Now that you sense what’s around you as you enter the gospel story, let the story run itself. Don’t try to direct it (this gets easier with time). The story will often surprise you by changing from the way you read it  because you are really there with Jesus. Jesus understands time and space, he created it and he lived in it as a man on earth. But as God he transcends time and space and he is meeting you here and now!

For example, someone may come up and talk to you (in my imagination, the disciple John often does this). You may feel compelled to approach Jesus yourself, or he may be looking for you (will he find you?) or you may just watch as the paralytic decides if he wants to be well, or as Zacchaeus climbs a tree, or as the woman with the issue of blood merely touches Jesus’ robe and she is healed. Who knows what you’ll see?

Another possibility is to imagine you at the garden after Jesus’ resurrection. You may be Mary Magdalen, or a gardener, or yourself. See the burial garden slowly take shape as the early sun rises. Look at the mist on the ground, smell the wetness of the morning air and the faint hint of burial spices mixed in the green growing things. Hear the heavy silence and feel the feeling of a great waiting, of unseen presences waiting for the rising of the sun  and with it the Resurrection of God.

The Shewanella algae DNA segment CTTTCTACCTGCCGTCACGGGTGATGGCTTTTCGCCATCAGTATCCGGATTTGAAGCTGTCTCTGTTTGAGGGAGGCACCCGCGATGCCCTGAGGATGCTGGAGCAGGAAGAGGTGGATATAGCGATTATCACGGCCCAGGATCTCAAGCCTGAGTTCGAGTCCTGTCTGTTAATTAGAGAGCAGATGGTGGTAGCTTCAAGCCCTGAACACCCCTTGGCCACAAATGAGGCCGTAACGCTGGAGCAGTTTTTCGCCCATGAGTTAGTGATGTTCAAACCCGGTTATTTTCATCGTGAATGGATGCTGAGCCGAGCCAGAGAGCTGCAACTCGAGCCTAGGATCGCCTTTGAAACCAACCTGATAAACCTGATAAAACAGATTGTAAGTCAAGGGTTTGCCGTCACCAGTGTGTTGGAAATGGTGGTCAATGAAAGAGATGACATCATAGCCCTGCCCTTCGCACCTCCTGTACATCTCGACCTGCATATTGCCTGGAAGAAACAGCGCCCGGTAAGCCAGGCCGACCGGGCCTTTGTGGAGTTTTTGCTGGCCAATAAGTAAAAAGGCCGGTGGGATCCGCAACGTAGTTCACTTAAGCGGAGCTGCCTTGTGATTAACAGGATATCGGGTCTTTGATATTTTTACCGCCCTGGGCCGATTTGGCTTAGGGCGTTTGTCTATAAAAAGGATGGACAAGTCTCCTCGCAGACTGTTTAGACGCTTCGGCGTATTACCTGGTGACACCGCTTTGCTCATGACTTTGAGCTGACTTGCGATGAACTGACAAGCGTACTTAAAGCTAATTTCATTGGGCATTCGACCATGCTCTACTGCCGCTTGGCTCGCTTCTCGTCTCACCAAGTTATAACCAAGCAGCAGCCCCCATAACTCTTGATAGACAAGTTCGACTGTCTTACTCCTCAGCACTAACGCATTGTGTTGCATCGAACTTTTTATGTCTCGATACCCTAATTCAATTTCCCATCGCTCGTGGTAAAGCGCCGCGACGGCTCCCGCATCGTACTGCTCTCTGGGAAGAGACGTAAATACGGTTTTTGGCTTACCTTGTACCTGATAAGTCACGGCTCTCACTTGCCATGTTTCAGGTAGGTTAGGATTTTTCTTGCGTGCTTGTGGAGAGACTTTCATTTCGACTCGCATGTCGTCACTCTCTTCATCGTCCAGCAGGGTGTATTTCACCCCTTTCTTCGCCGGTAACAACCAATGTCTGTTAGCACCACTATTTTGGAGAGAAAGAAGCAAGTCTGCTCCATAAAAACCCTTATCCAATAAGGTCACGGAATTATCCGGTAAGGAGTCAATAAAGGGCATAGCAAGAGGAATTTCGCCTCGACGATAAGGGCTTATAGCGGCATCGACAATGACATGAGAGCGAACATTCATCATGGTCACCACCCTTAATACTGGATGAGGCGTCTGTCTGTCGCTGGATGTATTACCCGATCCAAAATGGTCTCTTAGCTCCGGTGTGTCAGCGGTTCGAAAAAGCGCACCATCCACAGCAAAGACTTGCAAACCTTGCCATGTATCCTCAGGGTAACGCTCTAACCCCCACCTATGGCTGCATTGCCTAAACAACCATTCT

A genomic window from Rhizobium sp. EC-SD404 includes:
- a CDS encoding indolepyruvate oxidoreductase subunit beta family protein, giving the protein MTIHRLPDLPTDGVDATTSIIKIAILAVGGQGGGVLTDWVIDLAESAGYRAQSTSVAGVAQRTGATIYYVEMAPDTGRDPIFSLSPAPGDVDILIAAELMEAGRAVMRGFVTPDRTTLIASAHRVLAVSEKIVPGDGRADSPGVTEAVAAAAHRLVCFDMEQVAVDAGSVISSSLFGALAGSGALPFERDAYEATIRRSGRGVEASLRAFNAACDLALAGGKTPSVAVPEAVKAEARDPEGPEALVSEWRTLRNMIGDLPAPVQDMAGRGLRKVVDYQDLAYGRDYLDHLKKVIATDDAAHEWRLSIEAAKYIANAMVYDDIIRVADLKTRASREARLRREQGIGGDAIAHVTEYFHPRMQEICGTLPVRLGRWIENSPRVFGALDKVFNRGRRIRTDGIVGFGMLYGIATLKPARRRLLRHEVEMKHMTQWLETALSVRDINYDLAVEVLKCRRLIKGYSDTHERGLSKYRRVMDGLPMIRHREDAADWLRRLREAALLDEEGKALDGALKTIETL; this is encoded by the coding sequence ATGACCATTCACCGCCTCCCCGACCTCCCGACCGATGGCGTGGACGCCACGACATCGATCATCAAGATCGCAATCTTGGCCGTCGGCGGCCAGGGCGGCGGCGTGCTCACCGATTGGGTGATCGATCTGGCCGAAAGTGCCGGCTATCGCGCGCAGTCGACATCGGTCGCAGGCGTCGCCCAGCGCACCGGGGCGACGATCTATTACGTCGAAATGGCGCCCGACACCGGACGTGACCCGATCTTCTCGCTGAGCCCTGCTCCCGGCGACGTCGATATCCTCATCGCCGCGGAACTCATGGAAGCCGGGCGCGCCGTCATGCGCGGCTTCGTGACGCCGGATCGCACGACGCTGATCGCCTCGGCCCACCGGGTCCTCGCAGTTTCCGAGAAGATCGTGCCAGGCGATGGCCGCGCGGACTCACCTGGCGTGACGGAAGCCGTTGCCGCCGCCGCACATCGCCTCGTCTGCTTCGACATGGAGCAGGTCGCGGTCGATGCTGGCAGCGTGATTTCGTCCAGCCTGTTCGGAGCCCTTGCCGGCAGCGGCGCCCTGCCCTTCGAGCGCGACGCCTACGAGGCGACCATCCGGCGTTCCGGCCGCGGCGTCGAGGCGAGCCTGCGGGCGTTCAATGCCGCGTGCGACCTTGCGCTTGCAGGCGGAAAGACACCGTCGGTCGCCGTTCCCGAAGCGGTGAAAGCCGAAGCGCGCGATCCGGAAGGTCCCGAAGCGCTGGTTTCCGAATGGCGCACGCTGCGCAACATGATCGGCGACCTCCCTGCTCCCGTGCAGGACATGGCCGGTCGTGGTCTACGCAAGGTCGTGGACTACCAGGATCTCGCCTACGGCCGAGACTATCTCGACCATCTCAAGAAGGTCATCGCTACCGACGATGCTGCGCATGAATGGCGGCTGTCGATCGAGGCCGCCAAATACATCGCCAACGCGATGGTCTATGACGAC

Record and Explore

One of the most important things you can do for your imaging prayer is to record it. If you already keep a journal, add your imaging experiences to it. If you have not kept a journal before, then this is the perfect time to start one.
Your journal can take many forms: it can be a bound, blank book, or loose-leaf pages gathered into a binder, or a spiral-bound notebook, or a computer file. Whatever tool is most comfortable for you, use that. Don’t be concerned with handwriting (unless you absolutely cannot read your own!) or spelling or sentence structure. That is not what a journal is about, and it simply doesn’t matter.

What can you write in the journal about your imaging prayers? Here are some suggestions:

  • Always begin with the Imaging Report. Write down what happened in our imaging prayer. Record details that you noticed, including what all five of your senses told you.